This man writes what he likes. Very little introduction is necessary when discussing the father of the Black Consciousness Movement.

The movement was an instrument pivotal to the empowerment and mobilization of much of the urban black population in South Africa during in apartheid.

Much of his letters, essays and teachings have stood the test of time and newly formed parties such as the Economic Freedom Front have aligned themselves quite obviously with Biko’s words.

In Johannesburg CBD, the Steve Biko Foundation can be located at the Braamfontein Centre on Jorrisen Street. The Foundation aims to “…strengthen democracy by championing dialogue, scholarship and programmes on the relationship between identity, agency, citizenship and social action.”

5. Don Mattera

EMPOWERING POETS: Rehana Mosajee (from left) Portia Monama, Katleho Sekhotho, Don Mattera (right). Photo: Mrs Rice

EMPOWERING POETS: Rehana Mosajee (from left) Portia Monama, Katleho Sekhotho, Don Mattera (right). Photo: Mrs Rice

“Sorry is not just a word, it’s a deed.”

The renowned larger-than-life poet says, “Contrition is not bless me Father for I have sinned, contrition is I have taken from thee therefore I give thee back.”

These are Mattera’s words on addressing the issues surrounding the collective responsibility that white people have but have ignored in the new and democratic South Africa.

He says, “They suffer from forgetfulness.”

Mattera was born in the Western Native Township, now known as Westbury in Johannesburg. He grew up in Sophiatown, and according to an interview with Lucille Davie Don Mattera: poet of compassion,Mattera was during his high school years a gangster, the leader of the Vultures which was one of the most powerful gangs in Sophiatown.

He has worked as a journalist at the Sunday Times, The Weekly Mail (now the Mail & Guardian) and The Sowetan. He has trained over 260 journalists. Mattera also has a doctorate in literature.

CHIMAMANDA: The Thing Around Your Neck Photo: Katleho Sekhotho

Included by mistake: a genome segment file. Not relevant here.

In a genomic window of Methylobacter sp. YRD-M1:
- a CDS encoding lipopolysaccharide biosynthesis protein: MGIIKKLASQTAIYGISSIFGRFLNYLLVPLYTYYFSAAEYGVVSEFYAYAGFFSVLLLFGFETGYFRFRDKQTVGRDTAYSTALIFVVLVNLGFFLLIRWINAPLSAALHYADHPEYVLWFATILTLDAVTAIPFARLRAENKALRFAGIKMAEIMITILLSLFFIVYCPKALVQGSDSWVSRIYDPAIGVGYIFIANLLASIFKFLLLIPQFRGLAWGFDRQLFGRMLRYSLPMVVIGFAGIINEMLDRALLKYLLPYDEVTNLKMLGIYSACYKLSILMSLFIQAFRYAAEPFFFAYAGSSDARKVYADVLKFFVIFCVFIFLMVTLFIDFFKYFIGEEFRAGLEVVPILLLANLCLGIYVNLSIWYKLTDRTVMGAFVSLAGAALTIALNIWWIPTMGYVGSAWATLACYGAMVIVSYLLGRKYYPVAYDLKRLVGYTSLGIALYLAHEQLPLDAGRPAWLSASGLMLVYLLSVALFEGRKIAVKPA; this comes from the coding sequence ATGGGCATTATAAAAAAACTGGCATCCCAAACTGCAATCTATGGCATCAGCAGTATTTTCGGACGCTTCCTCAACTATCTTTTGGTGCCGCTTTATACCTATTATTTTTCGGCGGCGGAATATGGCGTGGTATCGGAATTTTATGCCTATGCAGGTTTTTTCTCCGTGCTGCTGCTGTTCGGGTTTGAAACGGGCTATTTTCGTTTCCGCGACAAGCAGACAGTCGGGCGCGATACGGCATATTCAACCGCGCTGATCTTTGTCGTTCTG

CHIMAMANDA: The Thing Around Your Neck                         Photo: Katleho Sekhotho

6. Chimamanda Ngozi Adichie

Although reading this list one might find Adichie irrelevant to the theme, she has become by far an African novelist who has transformed the way in which young black readers in Africa have become attuned to literature.

A Nigerian author, one might argue she has entered into the sacred realms of Achebe and Okri.

Her books include Half of a Yellow Sun, Purple Hibiscus and The Thing Around Your Neck, the latter being a collection of short stories.

 

7. Gcina Mhlophe

Gcina Mhlophe: Never fails to entertain and never fails to get her message across. Photo: Katleho Sekhotho

Gcina Mhlophe: Never fails to entertain and never fails to get her message across.                    Photo: Katleho Sekhotho

Easily one of the most celebrated poets in South Africa, Mhlophe has easily become synonymous with the music of liberation and the songs of freedom.

She is known as a South African freedom fighter, activist, actor, storyteller, poet, playwright, director and author.

Well-travelled and globally celebrated, she continues to hold African idiomatic expressions and metaphors at the helm of her artistry.

She writes children’s books and remains concerned with the advancement of literature in schools. (See: Time for book fairs to “break the class divide”)

Her play, Have you seen Zandile? Was first performed at the Market Theatre in Johannesburg in 1986, with Mhlophe as Zandile.

Here is Mhlophe talking about the importance of knowing you ancestral connections.

KOPANO MATLWA Photo: Provided

KOPANO MATLWA Photo: Provided

8. Dr Kopano Matlwa Mabaso

Perhaps one of the youngest writers to emerge in the literary sphere as a force to be reckoned with Matlwa’s Coconut, opened the lid on the realities of being a 21stcentury black girl living in South Africa.

Her debut Coconut was succeeded by her novel Spilt Milk, the former winning her the Wole Soyinka Prize for Literary in Africa in 2008, sharing the prize with “I Do Not Come To You By Chance” by Adaobi Tricia Nwaubani and “Tenants of The House” by Wale Okediran.